This study aimed to compare nutritional screening data of recently admitted adult oncologic and non-onco- logic patients. Besides, this study aimed to compare the nutritional status of the oncologic patients according to the anatomic site of the primary tumor.

2. Casuistic and Methods

This study was conducted in a university hospital in 2009 and 2010, after approval by the Institutional Ethics Committee (Protocol #13530). The initial casuistic included data of nutritional screening of 3450 recently admitted adult patients (<48 hours after admittance). The data were collected by trained dieticians and individual information was revised by three independent observers (two physicians and one dietician). The final casuistic comprised 3008 patients from different wards after excluding misleading cases or those with incomplete information (n = 442).

The Subjective Global Assessment (SGA) for nutritional screening [12] was performed. Habitual and current body weight was measured, and weight change in the six months prior to assessment calculated. Weight loss was classified as small (<5%), moderate (5% - 10%) or high (>10%). Unintentional reduction in food intake, inadequate eating habits marked by exclusive intake of poor nutritional foods, gastrointestinal symptoms with duration of at least two weeks and alterations in functional capacity were registered. The clinical diagnoses were obtained from patients’ health records and the degree of metabolic stress was determined. A simplified physical exam was performed to identify clinical manifestations of malnutrition (loss of subcutaneous fat, muscle wasting, edema and ascites). According to the criteria described above, the patients were classified as well nourished, moderately (or suspected of being) malnourished or severely malnourished.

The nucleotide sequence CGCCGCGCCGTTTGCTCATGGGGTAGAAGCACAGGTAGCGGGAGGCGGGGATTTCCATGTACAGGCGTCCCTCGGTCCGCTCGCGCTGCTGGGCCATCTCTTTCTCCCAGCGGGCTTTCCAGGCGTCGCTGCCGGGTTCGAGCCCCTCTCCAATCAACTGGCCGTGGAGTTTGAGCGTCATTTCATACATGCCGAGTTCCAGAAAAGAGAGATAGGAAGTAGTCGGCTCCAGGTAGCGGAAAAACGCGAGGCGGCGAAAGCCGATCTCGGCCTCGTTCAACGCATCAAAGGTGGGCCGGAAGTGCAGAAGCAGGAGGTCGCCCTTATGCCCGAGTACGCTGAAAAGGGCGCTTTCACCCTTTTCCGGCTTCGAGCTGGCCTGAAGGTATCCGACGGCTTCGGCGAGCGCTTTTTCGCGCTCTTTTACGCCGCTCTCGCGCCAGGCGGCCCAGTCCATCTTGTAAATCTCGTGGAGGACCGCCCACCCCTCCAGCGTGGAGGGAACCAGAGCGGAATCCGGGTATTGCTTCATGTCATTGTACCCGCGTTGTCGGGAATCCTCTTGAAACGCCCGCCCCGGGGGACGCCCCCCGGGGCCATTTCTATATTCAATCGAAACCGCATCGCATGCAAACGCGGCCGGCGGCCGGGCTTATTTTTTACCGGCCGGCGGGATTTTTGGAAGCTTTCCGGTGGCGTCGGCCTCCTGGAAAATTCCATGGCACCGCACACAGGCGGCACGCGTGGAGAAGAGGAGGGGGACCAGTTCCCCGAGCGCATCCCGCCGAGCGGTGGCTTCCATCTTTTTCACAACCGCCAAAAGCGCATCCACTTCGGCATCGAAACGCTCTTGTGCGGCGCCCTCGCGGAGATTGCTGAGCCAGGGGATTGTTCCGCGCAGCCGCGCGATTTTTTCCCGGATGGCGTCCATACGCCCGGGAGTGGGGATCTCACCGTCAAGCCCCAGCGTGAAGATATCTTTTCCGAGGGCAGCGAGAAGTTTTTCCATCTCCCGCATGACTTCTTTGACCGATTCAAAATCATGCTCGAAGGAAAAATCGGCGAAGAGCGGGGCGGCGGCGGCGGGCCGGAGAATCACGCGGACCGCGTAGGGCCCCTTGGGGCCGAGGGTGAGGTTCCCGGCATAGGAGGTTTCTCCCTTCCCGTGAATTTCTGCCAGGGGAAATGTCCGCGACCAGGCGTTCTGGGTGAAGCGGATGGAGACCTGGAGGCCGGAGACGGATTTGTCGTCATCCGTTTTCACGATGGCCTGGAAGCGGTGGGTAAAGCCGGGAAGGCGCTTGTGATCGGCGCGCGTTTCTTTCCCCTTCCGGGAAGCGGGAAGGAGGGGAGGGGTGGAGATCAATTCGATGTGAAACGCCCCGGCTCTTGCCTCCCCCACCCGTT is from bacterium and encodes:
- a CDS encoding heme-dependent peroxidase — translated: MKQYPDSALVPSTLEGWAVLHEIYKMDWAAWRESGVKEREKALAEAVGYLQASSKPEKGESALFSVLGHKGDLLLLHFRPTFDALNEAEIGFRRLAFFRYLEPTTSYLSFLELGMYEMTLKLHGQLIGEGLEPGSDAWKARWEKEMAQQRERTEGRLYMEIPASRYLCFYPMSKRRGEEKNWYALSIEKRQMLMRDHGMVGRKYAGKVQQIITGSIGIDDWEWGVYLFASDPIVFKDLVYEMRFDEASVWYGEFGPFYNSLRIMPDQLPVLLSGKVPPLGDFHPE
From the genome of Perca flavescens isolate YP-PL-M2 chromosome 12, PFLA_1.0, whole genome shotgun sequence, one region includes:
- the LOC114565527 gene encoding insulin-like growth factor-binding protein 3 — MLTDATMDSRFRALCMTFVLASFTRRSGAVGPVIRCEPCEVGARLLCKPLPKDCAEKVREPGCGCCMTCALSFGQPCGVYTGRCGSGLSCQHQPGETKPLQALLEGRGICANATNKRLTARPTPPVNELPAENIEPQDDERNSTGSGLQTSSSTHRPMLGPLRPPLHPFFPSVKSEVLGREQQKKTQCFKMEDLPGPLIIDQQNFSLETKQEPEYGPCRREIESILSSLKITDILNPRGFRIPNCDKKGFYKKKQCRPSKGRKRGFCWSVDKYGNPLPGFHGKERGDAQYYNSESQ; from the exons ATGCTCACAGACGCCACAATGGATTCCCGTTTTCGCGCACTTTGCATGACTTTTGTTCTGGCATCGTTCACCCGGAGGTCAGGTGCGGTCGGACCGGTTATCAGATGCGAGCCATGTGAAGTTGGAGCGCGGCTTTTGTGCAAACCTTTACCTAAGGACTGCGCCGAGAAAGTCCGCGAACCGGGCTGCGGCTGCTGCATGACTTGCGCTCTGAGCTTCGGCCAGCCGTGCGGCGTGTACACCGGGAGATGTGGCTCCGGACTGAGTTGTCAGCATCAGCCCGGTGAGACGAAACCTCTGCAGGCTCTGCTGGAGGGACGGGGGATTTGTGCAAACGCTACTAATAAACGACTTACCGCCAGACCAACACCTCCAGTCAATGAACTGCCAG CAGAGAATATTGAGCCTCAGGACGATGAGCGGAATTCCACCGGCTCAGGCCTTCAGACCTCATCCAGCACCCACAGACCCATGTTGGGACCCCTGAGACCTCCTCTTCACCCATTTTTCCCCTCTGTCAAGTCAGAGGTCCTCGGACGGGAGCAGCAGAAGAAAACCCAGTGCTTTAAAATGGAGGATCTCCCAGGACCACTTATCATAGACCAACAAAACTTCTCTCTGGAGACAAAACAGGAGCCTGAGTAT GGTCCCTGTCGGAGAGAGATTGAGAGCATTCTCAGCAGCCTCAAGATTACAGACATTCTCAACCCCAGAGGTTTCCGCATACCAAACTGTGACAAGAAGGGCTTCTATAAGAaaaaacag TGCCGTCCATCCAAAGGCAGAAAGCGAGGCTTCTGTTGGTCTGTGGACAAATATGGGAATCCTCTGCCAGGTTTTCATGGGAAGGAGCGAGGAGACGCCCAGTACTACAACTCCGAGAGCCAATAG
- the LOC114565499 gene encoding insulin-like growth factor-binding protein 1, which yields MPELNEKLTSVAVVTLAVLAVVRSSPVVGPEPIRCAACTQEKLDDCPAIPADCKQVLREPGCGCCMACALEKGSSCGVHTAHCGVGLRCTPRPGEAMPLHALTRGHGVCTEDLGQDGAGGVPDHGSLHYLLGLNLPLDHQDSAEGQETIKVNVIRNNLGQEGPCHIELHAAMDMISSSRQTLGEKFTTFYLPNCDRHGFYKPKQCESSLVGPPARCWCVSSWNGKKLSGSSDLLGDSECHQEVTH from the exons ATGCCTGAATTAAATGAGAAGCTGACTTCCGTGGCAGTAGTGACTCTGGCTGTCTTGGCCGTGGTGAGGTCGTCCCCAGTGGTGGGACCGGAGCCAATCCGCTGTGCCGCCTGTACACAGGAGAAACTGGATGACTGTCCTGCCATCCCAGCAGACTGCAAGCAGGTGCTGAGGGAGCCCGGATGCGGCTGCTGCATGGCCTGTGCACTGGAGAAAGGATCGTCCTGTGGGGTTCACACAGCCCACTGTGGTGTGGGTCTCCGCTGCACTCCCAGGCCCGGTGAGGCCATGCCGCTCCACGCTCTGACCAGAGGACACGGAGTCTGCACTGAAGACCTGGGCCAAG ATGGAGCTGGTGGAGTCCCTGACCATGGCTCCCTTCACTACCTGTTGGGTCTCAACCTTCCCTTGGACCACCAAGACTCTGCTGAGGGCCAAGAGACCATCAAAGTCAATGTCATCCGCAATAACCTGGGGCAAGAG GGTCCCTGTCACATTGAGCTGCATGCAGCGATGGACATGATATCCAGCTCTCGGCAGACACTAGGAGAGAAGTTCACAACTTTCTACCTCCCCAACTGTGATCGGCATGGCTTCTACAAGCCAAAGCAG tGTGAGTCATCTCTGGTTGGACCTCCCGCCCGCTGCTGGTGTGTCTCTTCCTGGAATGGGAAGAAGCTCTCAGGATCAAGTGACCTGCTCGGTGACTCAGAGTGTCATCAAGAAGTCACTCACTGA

The patients were allocated to Oncologic Group (n = 576) or Non-Oncologic Group (n = 2432), according to the nature of the primary diseases, determined by the clinical or surgical diagnoses registered on the electronic health records. Most patients were women in both groups (Table 1). The percentage of male patients (47.6 vs. 42.6%, p = 0.03) and age (59.2 ± 15.2 vs. 51.4 ± 17.1 years, p < 0.001) were greater in the Oncologic Group as compared to the other group. The Oncologic Group individuals were subdivided into 12 categories according to the primary tumor location: 1) upper digestive tract (esophagus, stomach, duodenum, small intestine, pancreas, liver, gallbladder and bile ducts); 2) hematologic; 3) gynecologic (ovary, uterus, vulva and vagina); 4) lower digestive tract (colon, rectum and anal canal); 5) head and neck; 6) lung and pleural; 7) soft tissue and bone; 8) breast; 9) central nervous system; 10) urologic; 10) skin and 12) endocrine.

Data were analyzed statistically using the Statistica software (version 8.0, StatSoft Inc., Tulsa, Oklahoma). The t-student test was used and results are shown as mean ± SD. Chi-square test was used to compare unpaired proportions of categorical variables. Two-tailed p values < 0.05 were considered statistically significant.

3. Results

Weight loss less than 10% of usual body weight was similar between the groups (Table 2). However, the

Table 1. Socio-demographic characteristics of the oncologic and non-oncologic patients.

Table 2. Subjective Global Assessment parameters in oncologic and non-oncologic patients recently admitted to a university hospital.

Oncologic Group presented a higher percentage of patients with a history of weight loss greater than 10% (41.1% vs. 33.5%, p = 0.01), as well as reduction in food intake (40.4% vs. 28.6%, p < 0.00000) and substitution of solid foods with liquid and semi-liquid food (16.3% vs. 7.6%, p < 0.00000). Prevalence of gastrointestinal symptoms persisting for more than 2 weeks, including anorexia (20.5% vs. 12.7%, p < 0.00000), nausea (21.2% vs. 14.2%, p = 0.00004), vomiting (12.0% vs. 5.9%, p = 0.00000) and diarrhea (8.3 vs. 5.0, p = 0.002) was higher in the Oncologic Group as compared to Non-Oncologic Group. There were no differences in the functional capacity, loss of subcutaneous fat and edema between the groups. On the other hand, Oncologic Group presented a higher percentage of patients with muscle wasting (23.0% vs. 13.3%, p = 0.00000).